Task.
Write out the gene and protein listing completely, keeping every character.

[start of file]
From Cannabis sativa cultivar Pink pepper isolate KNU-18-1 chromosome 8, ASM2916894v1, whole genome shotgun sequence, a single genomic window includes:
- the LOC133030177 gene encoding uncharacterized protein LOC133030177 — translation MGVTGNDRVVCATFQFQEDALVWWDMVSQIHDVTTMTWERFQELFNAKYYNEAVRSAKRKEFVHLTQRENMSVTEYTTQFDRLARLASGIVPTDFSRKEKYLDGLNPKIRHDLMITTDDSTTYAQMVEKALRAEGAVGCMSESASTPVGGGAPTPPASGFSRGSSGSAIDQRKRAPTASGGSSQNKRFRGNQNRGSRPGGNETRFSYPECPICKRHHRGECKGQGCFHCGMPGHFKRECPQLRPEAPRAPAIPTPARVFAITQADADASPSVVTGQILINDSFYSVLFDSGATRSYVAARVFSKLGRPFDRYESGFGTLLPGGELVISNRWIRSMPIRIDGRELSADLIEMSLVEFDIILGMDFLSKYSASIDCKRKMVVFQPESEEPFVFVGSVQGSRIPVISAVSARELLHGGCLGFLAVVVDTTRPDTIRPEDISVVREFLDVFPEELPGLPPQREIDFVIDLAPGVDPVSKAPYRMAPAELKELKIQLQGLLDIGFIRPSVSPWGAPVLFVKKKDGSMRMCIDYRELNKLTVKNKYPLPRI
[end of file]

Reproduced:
From Cannabis sativa cultivar Pink pepper isolate KNU-18-1 chromosome 8, ASM2916894v1, whole genome shotgun sequence, a single genomic window includes:
- the LOC133030177 gene encoding uncharacterized protein LOC133030177 — translation MGVTGNDRVVCATFQFQEDALVWWDMVSQIHDVTTMTWERFQELFNAKYYNEAVRSAKRKEFVHLTQRENMSVTEYTTQFDRLARLASGIVPTDFSRKEKYLDGLNPKIRHDLMITTDDSTTYAQMVEKALRAEGAVGCMSESASTPVGGGAPTPPASGFSRGSSGSAIDQRKRAPTASGGSSQNKRFRGNQNRGSRPGGNETRFSYPECPICKRHHRGECKGQGCFHCGMPGHFKRECPQLRPEAPRAPAIPTPARVFAITQADADASPSVVTGQILINDSFYSVLFDSGATRSYVAARVFSKLGRPFDRYESGFGTLLPGGELVISNRWIRSMPIRIDGRELSADLIEMSLVEFDIILGMDFLSKYSASIDCKRKMVVFQPESEEPFVFVGSVQGSRIPVISAVSARELLHGGCLGFLAVVVDTTRPDTIRPEDISVVREFLDVFPEELPGLPPQREIDFVIDLAPGVDPVSKAPYRMAPAELKELKIQLQGLLDIGFIRPSVSPWGAPVLFVKKKDGSMRMCIDYRELNKLTVKNKYPLPRI